One could perhaps try to argue that pro-abortion politicians, by voting to keep abortion legal, should fall under this canon…but given its precise wording, it would be difficult to find a canonist who would agree. And in any case, the mere fact of the uncertainty of the question would automatically oblige us to conclude that the canon does not apply in this case: canon 18 states that laws that prescribe a penalty are to be interpreted strictly. If there is any doubt about whether a Catholic should be punished under a particular canon, he is not to be punished—period. This is a fundamental legal principle that the Church has held for generations, and it admits of no exceptions. We can see how carefully the Catholic Church guards against unjust application of its laws—it prefers, if necessary, to permit a perpetrator to go unpunished, rather than to unfairly penalize someone who is not guilty of a crime!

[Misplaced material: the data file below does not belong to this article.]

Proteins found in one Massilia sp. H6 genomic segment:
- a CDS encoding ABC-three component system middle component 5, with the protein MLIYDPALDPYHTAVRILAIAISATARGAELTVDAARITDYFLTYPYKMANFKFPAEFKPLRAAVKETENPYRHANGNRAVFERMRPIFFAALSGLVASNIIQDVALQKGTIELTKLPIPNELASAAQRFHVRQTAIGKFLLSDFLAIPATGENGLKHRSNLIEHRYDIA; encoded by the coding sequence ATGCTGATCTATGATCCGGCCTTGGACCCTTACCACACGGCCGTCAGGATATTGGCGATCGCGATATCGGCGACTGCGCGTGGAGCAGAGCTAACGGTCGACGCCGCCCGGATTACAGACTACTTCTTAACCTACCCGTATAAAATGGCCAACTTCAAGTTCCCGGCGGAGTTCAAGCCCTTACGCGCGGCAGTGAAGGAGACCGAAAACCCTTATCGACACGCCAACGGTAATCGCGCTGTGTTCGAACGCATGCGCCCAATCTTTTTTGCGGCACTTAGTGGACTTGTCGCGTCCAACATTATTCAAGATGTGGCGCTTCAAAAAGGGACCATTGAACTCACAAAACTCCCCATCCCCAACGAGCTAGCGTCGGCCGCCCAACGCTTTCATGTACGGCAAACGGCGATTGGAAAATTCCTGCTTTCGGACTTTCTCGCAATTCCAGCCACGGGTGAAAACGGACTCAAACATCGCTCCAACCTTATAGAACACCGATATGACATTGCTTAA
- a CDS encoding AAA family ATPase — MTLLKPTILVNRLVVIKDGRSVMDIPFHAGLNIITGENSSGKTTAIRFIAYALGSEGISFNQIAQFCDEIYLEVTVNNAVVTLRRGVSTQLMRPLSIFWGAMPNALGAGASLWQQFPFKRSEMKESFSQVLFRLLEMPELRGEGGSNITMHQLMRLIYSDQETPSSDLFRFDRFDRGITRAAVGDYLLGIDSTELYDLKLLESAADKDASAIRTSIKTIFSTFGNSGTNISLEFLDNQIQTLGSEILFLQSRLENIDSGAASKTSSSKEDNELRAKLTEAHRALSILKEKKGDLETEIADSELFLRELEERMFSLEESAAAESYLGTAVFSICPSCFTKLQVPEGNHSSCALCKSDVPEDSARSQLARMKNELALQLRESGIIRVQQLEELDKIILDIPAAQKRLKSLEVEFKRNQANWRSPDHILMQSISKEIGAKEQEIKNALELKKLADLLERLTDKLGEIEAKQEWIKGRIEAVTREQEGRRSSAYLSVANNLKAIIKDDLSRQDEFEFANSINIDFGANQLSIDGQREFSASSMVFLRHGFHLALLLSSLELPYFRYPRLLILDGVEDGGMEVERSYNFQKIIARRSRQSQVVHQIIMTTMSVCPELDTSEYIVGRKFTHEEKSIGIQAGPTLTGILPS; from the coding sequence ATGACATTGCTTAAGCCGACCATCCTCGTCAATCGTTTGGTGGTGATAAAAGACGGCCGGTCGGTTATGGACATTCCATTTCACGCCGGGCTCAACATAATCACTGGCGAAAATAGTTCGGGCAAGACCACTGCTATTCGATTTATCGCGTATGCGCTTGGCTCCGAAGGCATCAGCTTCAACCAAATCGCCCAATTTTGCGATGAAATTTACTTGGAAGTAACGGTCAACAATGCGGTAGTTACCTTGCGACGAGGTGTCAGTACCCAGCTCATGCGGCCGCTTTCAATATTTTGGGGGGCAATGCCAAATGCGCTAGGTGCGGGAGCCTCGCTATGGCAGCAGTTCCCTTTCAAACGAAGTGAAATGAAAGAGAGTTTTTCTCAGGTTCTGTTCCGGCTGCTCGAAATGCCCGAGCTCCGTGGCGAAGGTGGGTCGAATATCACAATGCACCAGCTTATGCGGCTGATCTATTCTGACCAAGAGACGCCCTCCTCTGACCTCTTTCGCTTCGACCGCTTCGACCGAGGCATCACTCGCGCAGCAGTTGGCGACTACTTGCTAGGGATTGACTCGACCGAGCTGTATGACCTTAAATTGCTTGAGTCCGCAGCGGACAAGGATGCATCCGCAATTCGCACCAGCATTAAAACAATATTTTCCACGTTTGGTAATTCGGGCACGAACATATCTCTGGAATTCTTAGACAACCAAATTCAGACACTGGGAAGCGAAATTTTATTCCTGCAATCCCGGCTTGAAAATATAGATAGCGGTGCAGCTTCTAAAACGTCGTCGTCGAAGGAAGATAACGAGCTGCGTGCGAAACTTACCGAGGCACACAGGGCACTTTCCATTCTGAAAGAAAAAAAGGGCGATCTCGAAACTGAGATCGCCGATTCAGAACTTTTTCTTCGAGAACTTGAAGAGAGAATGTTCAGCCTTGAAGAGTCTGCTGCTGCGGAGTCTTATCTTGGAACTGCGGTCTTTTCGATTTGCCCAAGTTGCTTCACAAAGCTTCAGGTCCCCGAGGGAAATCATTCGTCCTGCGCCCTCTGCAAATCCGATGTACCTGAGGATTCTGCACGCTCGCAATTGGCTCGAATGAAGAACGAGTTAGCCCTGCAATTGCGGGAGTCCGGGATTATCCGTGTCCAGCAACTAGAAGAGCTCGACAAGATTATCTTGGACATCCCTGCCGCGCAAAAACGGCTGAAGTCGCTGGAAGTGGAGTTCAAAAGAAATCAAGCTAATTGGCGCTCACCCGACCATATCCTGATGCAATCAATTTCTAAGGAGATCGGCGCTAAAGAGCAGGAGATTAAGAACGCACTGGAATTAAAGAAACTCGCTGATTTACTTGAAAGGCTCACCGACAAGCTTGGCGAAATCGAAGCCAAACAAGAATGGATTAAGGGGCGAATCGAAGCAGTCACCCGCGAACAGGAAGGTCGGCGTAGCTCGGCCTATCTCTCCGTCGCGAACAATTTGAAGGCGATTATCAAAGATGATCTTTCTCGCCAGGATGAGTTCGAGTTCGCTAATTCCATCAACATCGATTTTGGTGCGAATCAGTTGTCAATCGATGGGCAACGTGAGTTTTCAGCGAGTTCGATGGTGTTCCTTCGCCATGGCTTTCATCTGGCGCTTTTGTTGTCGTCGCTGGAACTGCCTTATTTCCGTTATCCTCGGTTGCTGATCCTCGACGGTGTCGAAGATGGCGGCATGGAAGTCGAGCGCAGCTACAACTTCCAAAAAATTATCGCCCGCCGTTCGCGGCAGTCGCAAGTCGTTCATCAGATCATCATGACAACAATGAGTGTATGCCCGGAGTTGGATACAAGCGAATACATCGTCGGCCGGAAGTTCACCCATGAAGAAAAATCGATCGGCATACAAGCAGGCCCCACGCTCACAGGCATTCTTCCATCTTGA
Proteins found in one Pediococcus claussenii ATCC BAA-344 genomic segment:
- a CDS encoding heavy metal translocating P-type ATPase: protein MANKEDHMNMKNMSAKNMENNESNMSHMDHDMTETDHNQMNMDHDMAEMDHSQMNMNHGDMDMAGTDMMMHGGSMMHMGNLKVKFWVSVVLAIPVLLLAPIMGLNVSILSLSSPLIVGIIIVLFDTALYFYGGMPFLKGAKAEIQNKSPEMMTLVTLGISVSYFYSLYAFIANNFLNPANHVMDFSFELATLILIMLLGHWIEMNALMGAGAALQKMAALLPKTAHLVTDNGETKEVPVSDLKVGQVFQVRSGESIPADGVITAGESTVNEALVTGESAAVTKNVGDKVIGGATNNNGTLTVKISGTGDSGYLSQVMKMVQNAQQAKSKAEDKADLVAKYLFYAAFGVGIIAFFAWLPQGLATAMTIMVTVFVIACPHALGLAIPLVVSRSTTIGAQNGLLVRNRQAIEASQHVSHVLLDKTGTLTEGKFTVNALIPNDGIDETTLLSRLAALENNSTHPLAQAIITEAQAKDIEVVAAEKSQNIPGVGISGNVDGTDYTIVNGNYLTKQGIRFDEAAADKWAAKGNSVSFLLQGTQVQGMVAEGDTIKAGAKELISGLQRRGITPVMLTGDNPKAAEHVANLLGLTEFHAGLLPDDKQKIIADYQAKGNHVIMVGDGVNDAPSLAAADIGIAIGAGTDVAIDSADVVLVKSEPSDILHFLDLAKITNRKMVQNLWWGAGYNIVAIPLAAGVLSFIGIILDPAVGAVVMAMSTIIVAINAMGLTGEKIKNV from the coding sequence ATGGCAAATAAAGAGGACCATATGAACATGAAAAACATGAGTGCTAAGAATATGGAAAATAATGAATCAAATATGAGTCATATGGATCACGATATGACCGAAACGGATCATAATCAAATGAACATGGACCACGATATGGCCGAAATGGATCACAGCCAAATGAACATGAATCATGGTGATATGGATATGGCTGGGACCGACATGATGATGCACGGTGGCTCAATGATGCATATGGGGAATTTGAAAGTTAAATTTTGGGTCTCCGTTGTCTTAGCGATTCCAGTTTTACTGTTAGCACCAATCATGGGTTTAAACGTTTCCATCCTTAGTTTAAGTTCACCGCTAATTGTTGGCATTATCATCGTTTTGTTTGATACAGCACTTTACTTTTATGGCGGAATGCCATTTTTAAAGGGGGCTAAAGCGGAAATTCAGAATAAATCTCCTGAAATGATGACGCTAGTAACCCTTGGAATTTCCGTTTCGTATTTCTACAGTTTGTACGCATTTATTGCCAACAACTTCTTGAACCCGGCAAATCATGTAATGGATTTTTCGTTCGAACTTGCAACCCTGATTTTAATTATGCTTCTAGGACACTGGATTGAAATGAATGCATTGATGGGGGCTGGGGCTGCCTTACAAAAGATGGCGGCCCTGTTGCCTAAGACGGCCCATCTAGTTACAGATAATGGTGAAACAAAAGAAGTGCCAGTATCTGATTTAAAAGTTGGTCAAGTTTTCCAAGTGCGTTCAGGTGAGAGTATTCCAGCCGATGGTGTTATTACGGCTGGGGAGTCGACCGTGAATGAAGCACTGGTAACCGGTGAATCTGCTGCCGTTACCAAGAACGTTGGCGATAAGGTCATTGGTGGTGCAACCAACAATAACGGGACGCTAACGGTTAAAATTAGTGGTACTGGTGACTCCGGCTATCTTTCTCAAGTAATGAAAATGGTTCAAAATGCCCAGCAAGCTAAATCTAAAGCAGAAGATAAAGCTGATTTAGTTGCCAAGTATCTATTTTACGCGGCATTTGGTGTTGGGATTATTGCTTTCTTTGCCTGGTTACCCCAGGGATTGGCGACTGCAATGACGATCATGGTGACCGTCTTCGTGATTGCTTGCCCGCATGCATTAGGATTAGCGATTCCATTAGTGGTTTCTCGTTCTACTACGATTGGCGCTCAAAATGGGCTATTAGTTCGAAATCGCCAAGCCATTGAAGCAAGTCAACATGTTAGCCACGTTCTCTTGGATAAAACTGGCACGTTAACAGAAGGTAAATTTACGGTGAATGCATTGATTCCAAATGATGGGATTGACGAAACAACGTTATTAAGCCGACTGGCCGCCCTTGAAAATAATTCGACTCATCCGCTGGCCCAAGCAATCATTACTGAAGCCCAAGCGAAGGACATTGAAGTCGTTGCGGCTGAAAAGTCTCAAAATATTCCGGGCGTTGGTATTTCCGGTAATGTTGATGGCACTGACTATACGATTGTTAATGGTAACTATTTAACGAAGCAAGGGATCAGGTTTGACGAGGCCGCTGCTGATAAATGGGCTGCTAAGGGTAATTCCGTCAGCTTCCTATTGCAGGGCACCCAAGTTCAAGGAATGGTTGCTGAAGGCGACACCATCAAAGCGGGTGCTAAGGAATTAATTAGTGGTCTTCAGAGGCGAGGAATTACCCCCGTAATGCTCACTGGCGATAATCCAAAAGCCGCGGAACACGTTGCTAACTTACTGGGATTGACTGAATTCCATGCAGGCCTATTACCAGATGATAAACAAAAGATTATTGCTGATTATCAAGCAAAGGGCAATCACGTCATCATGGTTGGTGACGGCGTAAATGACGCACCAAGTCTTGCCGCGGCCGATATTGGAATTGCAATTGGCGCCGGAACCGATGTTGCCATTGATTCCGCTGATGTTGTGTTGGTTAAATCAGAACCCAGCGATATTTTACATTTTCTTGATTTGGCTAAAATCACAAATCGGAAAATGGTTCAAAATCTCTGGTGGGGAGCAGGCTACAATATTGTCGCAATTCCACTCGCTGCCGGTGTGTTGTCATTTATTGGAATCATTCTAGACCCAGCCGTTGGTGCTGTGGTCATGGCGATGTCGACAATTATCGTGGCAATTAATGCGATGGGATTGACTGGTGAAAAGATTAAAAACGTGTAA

Thus we cannot say that a pro-abortion politician is excommunicable under canon 1398—but there are certainly other canons that might better apply, and that would lead to exactly the same outcome. A stronger argument could be made that repeatedly voting to support legalized abortion, in the face of countless public statements by Popes and Bishops that this is contrary to Catholic teaching, might constitute heresy. Let’s take a look.
Canon 1364.1 states that an apostate, a heretic or a schismatic incurs a latae sententiae excommunication. If this can be applied to a pro-abortion politician, then he can indeed be excommunicated. Once again, this may sound very straightforward on the surface. Surely someone who votes for legalized abortion is violating church teachings, which must mean that he has to be a heretic, an apostate, or a schismatic by definition, right?
And once again, we must tread very cautiously before reaching the conclusion that the canonical “nuclear option” applies here. The principles determining what constitutes apostasy, heresy or schism are at their origin theological rather than canonical, and as such they are more nuanced than a canon lawyer, who tends to think more in concrete, black-and-white terms, might like them to be. In fact, the difficulty in “translating” these theological concepts into legalese suitable for the code proved to be so confusing that Pope John Paul II found it necessary (as we’ll see in a moment) to subsequently rewrite some of the canons in order better to clarify them.